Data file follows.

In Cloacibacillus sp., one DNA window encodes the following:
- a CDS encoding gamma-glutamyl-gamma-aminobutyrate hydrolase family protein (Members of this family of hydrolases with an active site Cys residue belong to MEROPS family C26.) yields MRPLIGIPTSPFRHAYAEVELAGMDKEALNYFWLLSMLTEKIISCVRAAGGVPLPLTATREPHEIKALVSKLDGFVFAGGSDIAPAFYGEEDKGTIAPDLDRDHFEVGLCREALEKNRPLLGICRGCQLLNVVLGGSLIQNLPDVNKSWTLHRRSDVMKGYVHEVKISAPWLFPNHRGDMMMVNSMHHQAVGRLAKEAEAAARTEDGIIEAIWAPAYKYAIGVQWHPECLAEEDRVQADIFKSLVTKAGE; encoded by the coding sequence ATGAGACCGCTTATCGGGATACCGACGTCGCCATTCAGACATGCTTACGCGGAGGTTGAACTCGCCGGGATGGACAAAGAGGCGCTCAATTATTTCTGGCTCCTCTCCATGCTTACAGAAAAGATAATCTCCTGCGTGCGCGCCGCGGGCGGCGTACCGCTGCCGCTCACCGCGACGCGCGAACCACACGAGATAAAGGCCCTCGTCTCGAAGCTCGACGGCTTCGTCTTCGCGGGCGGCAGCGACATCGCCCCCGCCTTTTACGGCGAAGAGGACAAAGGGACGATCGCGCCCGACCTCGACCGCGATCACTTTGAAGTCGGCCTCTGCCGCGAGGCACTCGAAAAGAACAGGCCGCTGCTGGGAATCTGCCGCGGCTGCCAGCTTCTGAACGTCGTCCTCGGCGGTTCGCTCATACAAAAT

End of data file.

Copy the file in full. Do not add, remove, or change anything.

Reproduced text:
In Cloacibacillus sp., one DNA window encodes the following:
- a CDS encoding gamma-glutamyl-gamma-aminobutyrate hydrolase family protein (Members of this family of hydrolases with an active site Cys residue belong to MEROPS family C26.) yields MRPLIGIPTSPFRHAYAEVELAGMDKEALNYFWLLSMLTEKIISCVRAAGGVPLPLTATREPHEIKALVSKLDGFVFAGGSDIAPAFYGEEDKGTIAPDLDRDHFEVGLCREALEKNRPLLGICRGCQLLNVVLGGSLIQNLPDVNKSWTLHRRSDVMKGYVHEVKISAPWLFPNHRGDMMMVNSMHHQAVGRLAKEAEAAARTEDGIIEAIWAPAYKYAIGVQWHPECLAEEDRVQADIFKSLVTKAGE; encoded by the coding sequence ATGAGACCGCTTATCGGGATACCGACGTCGCCATTCAGACATGCTTACGCGGAGGTTGAACTCGCCGGGATGGACAAAGAGGCGCTCAATTATTTCTGGCTCCTCTCCATGCTTACAGAAAAGATAATCTCCTGCGTGCGCGCCGCGGGCGGCGTACCGCTGCCGCTCACCGCGACGCGCGAACCACACGAGATAAAGGCCCTCGTCTCGAAGCTCGACGGCTTCGTCTTCGCGGGCGGCAGCGACATCGCCCCCGCCTTTTACGGCGAAGAGGACAAAGGGACGATCGCGCCCGACCTCGACCGCGATCACTTTGAAGTCGGCCTCTGCCGCGAGGCACTCGAAAAGAACAGGCCGCTGCTGGGAATCTGCCGCGGCTGCCAGCTTCTGAACGTCGTCCTCGGCGGTTCGCTCATACAAAAT